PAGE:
Nonprofits do their work in three ways – the efforts of staff, volunteers and, when appropriate, contracted professional services. Professional service providers include outside accountants, attorneys and other consultants. There are times that hiring a contractor makes sense, for example when you require specialized expertise to accomplish a task or when you have a limited term project requiring attention.
You need to get good value for your money. But how do you know you’re hiring the right consultant for the job?
I’ll talk specifically about nonprofit management consultants, as that’s the theme of this blog. This genre has a wide range, including planning, assessment, system or staff development, training, process coordination, project management, team building, and so on.
First, you should think about the consultant’s approach to the work. There are three primary approaches to management consulting:
- The Facilitator
- The Expert
- The Analyst.
In pure form, the Facilitator organizes and runs group processes. A good Facilitator brings people together, helps groups find consensus and keeps meetings on track.
The Expert is knowledgeable and authoritative. The Expert, in principle, knows how it’s done, from personal experience or awareness of the field. She or he can educate and prescribe.
The Analyst collects data, makes sense of it, presents it to the group and coordinates discussions leading to decisions. An effective Analyst slices and dices information and presents it clearly, enabling the group to set direction and/or take action.
All of this sounds good, but each type of approach has a potential flip side: the pure Facilitator is not a major source of content on strategy or organizational management – the wisdom must come either from the other folks in the room or information participants bring with them. The Expert’s knowledge may be limited, or it may not fully apply to your situation. The Analyst and the Expert need to allow enough processing for the group to own its decisions.
There are hybrids, of course, but nearly every consultant has one dominant approach. Just as importantly, your consultant must be capable in executing their approach (methods alone aren’t enough).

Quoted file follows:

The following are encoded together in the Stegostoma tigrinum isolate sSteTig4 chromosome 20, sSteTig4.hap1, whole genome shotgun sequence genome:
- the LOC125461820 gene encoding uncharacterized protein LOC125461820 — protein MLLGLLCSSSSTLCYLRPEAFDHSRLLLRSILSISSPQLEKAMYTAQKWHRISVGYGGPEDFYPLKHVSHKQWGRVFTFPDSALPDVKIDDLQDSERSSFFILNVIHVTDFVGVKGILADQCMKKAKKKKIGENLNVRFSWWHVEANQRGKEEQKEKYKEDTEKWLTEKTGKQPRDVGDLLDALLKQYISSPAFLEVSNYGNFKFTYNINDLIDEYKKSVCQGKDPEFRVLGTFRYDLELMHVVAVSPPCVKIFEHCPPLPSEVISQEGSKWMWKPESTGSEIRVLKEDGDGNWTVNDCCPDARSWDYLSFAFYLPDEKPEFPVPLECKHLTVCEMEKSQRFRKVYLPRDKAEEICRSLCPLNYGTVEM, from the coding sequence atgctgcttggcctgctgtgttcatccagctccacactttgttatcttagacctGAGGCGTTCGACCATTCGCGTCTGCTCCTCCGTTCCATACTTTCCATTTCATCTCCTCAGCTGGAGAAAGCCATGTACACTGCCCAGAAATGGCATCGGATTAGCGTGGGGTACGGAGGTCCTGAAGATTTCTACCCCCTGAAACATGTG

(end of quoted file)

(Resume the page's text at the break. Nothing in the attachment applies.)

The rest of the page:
So which orientation is best? It depends. I can suggest four key questions to ask of your consultant before hiring:
1. What is your approach to the project or task?
Your consultant should have a specific, clear methodology, and should be able to articulate it for you.
2. What distinguishes you from other consultants?
Management consultants have unique qualities and differences. Understand the distinctions, and hire someone who will complement your group's strengths.
3. What results can we expect?
Your consultant’s deliverables and outcomes should be clearly specified. Understand how you'll be better off at the end of the engagement.
4. What contingencies are in place if things don’t go as planned?
It’s better not to have surprises if things go off the rails for any reason.
So, where does Public Interest Management Group fit into this discussion? PIMG’s dominant type is Analyst. We also bring expertise in nonprofit finance and operations (so we're a hybrid), but we lead with questions rather than answers, to empower our clients to understand (a) their options, (b) the comparative risks and benefits of alternatives, and (c) practical needs for implementing a strategy (in other words, we don't want theoretical plans that will go nowhere).
Our is approach the right fit for some nonprofits, and that’s who we’d like to work with - if we pass your scrutiny.